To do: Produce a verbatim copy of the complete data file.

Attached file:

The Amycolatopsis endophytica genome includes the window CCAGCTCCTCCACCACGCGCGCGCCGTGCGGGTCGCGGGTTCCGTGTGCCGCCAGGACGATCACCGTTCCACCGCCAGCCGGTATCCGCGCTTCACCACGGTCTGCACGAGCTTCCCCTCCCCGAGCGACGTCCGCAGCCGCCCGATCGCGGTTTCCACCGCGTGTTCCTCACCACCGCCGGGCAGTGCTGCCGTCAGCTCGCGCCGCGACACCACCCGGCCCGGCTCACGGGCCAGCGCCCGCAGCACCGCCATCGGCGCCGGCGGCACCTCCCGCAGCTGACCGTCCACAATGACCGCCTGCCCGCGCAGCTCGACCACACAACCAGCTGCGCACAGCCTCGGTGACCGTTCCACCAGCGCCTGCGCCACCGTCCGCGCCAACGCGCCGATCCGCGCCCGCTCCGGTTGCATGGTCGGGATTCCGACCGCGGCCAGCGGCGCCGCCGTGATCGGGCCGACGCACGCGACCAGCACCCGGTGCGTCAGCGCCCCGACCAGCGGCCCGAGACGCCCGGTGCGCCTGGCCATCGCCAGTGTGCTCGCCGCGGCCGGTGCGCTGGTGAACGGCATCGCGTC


The Amycolatopsis endophytica genome includes the window CCAGCTCCTCCACCACGCGCGCGCCGTGCGGGTCGCGGGTTCCGTGTGCCGCCAGGACGATCACCGTTCCACCGCCAGCCGGTATCCGCGCTTCACCACGGTCTGCACGAGCTTCCCCTCCCCGAGCGACGTCCGCAGCCGCCCGATCGCGGTTTCCACCGCGTGTTCCTCACCACCGCCGGGCAGTGCTGCCGTCAGCTCGCGCCGCGACACCACCCGGCCCGGCTCACGGGCCAGCGCCCGCAGCACCGCCATCGGCGCCGGCGGCACCTCCCGCAGCTGACCGTCCACAATGACCGCCTGCCCGCGCAGCTCGACCACACAACCAGCTGCGCACAGCCTCGGTGACCGTTCCACCAGCGCCTGCGCCACCGTCCGCGCCAACGCGCCGATCCGCGCCCGCTCCGGTTGCATGGTCGGGATTCCGACCGCGGCCAGCGGCGCCGCCGTGATCGGGCCGACGCACGCGACCAGCACCCGGTGCGTCAGCGCCCCGACCAGCGGCCCGAGACGCCCGGTGCGCCTGGCCATCGCCAGTGTGCTCGCCGCGGCCGGTGCGCTGGTGAACGGCATCGCGTC